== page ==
Inaba Yoshimichi


Inaba Clan

Mino Province

Inaba Yoshimichi

Lifespan:  Eishō 12 (1515) to 11/19 of Tenshō 17 (1589)

Rank:  bushō

Title:  Governor of Iyo, High Priest of the Third Rank

Clan:  Inaba

Lord:  Toki Yoriaki → Saitō Dōsan → Saitō Yoshitatsu → Saitō Tatsuoki → Oda Nobunaga → Toyotomi Hideyoshi

Father:  Inaba Michinori

Mother:  Daughter of Kunieda Shōsuke or daughter of Isshiki Yoshitō

Siblings:  Michikatsu, Michifusa, Toyomichi, Michihiro, Miyoshino, Yoshimichi

Wife:  [Formal]  Daughter of Sanjōnishi Saneki  [Consort]  Daughter of the Kanō clan

Children:  Daughter (wife of Horiike Han-no-jō), daughter (wife of Kunieda Shigemoto), Shigemichi, Sadamichi, Masamichi, Naomasa, Yasu (wife of Saitō Toshimitsu), daughter (wife of Marumo Kanetoshi), daughter (wife of Yamamura Yoshikatsu)

Inaba Yoshimichi served as a bushō during the Sengoku and Azuchi-Momoyama periods.  He was a retainer of the Saitō, the Oda, and the Toyotomi clans and the lord of Sone Castle in Mino Province.  Together with Andō Morinari and Ujiie Naomoto (Bokuzen), these individuals were known as the Western Mino Group of Three with Yoshimichi as the leader.  Yoshimichi is often referred to as Ittetsu, a monk’s name he adopted in 1574.  Corresponding to the time period, he is referred to below as Yoshimichi prior to 1574 and as Ittetsu after 1574.  Owing in part to religious training received early in life, in addition to serving as a valorous bushō in many conflicts, Yoshimichi acquired deep knowledge and interest in many cultural pursuits of his era, including the tea ceremony, drama, medicinal arts, and Buddhist scriptures. 

Similarities can be drawn with Hosokawa Yūsai, a contemporary of Yoshimichi who shared his combination of military prowess and knowledge of the cultural arts.  Both individuals also served a series of high-profile lords, attesting to their adaptability in the midst of turbulent change.

Yoshimichi was the maternal grandfather (and adoptive grandfather) of Kasuga-no-tsubone (also known as Saitō Fuku), an influential woman who also served as the nursemaid for Tokugawa Iemitsu, the third shōgun of the Edo bakufu.

Origins and succession

Yoshimichi’s grandfather, Inaba Michisada, was a member of the influential Kōno clan of Iyo Province, but his family made its way to Mino to become dogō, or small-scale landowners.  There is a theory that this was the same as the Andō family descended from the Iga clan.

In 1515, Yoshimichi was born as the sixth son of Inaba Michinori in Hongō Castle in the Ikeda District of western Mino.  In his childhood, he became a monk at the Sōfuku Temple affiliated with the Rinzai sect of Zen Buddhism, becoming a disciple of Kaisen Jōki.  In 1525, Yoshimichi’s father, Michinori, and five older brothers, were all killed in action against Azai Sukemasa at the Battle of Makita.  Consequently, Yoshimichi returned to secular life and, under the guardianship of his grandfather (Inaba Michisada (Enjin)) and uncle (Inaba Tadamichi), succeeded his father as head of the clan based at Sone Castle.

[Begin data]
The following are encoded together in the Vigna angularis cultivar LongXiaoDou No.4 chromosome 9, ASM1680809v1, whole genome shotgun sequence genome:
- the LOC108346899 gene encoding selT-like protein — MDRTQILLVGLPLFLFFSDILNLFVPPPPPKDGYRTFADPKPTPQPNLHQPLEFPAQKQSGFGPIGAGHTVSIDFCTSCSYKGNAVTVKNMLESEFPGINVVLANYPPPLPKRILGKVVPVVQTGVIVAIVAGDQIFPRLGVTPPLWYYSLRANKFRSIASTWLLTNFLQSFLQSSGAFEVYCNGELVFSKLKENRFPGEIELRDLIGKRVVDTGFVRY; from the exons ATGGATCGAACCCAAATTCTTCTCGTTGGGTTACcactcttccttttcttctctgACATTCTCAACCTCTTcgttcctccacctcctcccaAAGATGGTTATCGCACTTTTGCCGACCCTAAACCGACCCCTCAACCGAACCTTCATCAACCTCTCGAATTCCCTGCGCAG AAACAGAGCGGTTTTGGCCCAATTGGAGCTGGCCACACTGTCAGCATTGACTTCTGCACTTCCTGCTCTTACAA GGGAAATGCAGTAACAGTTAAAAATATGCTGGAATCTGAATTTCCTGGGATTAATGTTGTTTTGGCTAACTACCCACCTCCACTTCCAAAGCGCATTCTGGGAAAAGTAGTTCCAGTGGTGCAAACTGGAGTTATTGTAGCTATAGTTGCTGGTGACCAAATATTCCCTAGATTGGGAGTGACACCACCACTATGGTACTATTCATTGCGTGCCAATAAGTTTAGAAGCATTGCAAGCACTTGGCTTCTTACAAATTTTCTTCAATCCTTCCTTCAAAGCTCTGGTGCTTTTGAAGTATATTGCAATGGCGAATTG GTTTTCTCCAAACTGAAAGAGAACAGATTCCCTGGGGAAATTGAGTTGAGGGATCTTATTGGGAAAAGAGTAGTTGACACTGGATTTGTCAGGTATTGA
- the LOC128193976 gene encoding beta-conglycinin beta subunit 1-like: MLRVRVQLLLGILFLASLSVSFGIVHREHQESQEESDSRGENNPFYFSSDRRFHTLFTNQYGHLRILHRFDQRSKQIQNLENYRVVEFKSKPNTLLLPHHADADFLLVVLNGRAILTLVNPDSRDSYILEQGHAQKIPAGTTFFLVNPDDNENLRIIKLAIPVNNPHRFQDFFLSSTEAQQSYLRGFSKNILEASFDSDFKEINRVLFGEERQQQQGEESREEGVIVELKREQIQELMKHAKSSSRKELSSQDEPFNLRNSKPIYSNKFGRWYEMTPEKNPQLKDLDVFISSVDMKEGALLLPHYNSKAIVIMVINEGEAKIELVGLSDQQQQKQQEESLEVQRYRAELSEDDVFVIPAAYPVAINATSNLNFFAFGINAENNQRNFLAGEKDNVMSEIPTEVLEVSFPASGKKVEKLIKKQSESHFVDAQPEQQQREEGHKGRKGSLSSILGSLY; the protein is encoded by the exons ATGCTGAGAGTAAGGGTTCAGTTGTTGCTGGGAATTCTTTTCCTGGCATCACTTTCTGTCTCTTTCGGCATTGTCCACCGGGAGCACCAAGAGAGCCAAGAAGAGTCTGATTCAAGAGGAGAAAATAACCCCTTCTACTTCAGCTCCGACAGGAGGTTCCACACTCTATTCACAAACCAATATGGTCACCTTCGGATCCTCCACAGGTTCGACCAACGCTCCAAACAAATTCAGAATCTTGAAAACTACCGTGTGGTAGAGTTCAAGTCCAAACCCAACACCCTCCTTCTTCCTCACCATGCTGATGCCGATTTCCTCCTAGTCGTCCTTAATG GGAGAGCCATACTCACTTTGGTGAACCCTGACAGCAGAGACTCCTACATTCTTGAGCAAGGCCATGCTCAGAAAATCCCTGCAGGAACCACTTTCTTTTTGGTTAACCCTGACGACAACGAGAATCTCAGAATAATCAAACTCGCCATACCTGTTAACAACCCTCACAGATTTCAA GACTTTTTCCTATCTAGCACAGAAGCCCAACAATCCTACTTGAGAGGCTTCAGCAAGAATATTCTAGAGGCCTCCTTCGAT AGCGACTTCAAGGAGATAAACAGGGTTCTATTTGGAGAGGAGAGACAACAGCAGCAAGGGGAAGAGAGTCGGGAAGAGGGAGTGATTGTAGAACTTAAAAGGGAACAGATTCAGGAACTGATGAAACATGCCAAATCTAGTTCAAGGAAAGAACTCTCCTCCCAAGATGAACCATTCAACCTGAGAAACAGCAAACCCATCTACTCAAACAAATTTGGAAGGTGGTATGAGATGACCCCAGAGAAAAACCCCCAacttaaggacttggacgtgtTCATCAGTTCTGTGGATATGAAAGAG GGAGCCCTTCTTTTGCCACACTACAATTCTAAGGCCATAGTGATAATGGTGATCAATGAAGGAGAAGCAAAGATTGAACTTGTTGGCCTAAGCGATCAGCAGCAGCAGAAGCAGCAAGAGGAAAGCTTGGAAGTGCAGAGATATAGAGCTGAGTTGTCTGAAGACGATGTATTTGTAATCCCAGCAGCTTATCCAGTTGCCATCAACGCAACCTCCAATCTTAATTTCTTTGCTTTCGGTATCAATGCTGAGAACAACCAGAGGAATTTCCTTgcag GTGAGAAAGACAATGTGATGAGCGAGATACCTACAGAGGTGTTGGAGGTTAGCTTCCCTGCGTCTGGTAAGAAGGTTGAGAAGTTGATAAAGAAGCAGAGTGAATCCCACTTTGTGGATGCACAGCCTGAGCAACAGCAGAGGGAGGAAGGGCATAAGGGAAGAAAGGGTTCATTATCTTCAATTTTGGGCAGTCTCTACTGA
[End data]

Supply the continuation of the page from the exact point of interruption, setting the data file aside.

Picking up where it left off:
Service as a retainer of the Toki and Saitō clans

During the Tenbun era (1532 to 1555), Fujūan Baisetsu provided instructions to Saitō Dōsan, the sengoku daimyō of Mino Province, in regard to the arrangement of the formal tatami room for the conduct of tea ceremonies.  This was then conveyed by Dōsan to Yoshimichi, and, then, from Yoshimichi to Shino Shōha, a third-generation master of the Shino style art of appreciating incense, to continue the traditions of the tea ceremony.

Initially, Yoshimichi served Toki Yoriaki.  After the ouster of Yoriaki, he then served Saitō Toshimasa (Dōsan) and was active as the leader of the Western Mino Group of Three.  In 1556, in a dispute between Dōsan and his son, Saitō Yoshitatsu, which escalated into the Battle of Nagaragawa, Yoshimichi sided with Yoshitatsu.  Moreover, his older sister, Miyoshino, had earlier been a consort of Yoriaki, but was transferred to Dōsan and gave birth to Yoshitatsu.

Dōsan’s son-in-law, Oda Nobunaga, unified Owari Province and, in the fifth month of 1560, killed Imagawa Yoshimoto, the sengoku daimyō of Suruga Province, in the Battle of Okehazama.  Nobunaga then sought an opportunity to attack Mino.  After Yoshitatsu died of illness and was succeeded by his son, Saitō Tatsuoki, Nobunaga commenced an invasion of Mino.  Yoshimichi was active in 1561 at the Battle of Moribe and, in 1562, at the Battle of Karumi.  In 1563, Yoshimichi, along with Andō Morinari and Ujiie Naomoto (the two other members of the Western Mino Group of Three), admonished Tatsuoki, but Tatsuoki refused to listen.  This contributed in part to the occupation by Morinari of Inabayama Castle the following year.  Although Yoshimichi and the others initially reconciled with Tatsuoki, on 8/1 of Eiroku 10 (1567), the group eventually departed from the Saitō and joined forces with Oda Nobunaga.